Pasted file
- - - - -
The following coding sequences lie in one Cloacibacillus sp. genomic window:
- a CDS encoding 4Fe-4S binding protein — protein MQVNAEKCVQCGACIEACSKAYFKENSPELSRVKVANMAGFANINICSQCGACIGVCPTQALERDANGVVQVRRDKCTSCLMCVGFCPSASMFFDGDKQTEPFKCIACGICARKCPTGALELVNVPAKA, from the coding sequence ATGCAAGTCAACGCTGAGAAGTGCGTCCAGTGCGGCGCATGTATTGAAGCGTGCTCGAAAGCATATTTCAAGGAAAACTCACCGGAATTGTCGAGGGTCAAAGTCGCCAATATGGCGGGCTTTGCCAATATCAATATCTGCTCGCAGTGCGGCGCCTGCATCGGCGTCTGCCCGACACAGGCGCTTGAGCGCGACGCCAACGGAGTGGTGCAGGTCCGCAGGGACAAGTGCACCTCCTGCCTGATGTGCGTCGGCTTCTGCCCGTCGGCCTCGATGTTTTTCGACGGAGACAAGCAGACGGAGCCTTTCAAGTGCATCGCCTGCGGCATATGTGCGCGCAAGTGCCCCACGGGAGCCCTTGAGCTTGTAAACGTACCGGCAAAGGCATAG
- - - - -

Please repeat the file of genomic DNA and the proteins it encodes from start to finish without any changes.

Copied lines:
The following coding sequences lie in one Cloacibacillus sp. genomic window:
- a CDS encoding 4Fe-4S binding protein — protein MQVNAEKCVQCGACIEACSKAYFKENSPELSRVKVANMAGFANINICSQCGACIGVCPTQALERDANGVVQVRRDKCTSCLMCVGFCPSASMFFDGDKQTEPFKCIACGICARKCPTGALELVNVPAKA, from the coding sequence ATGCAAGTCAACGCTGAGAAGTGCGTCCAGTGCGGCGCATGTATTGAAGCGTGCTCGAAAGCATATTTCAAGGAAAACTCACCGGAATTGTCGAGGGTCAAAGTCGCCAATATGGCGGGCTTTGCCAATATCAATATCTGCTCGCAGTGCGGCGCCTGCATCGGCGTCTGCCCGACACAGGCGCTTGAGCGCGACGCCAACGGAGTGGTGCAGGTCCGCAGGGACAAGTGCACCTCCTGCCTGATGTGCGTCGGCTTCTGCCCGTCGGCCTCGATGTTTTTCGACGGAGACAAGCAGACGGAGCCTTTCAAGTGCATCGCCTGCGGCATATGTGCGCGCAAGTGCCCCACGGGAGCCCTTGAGCTTGTAAACGTACCGGCAAAGGCATAG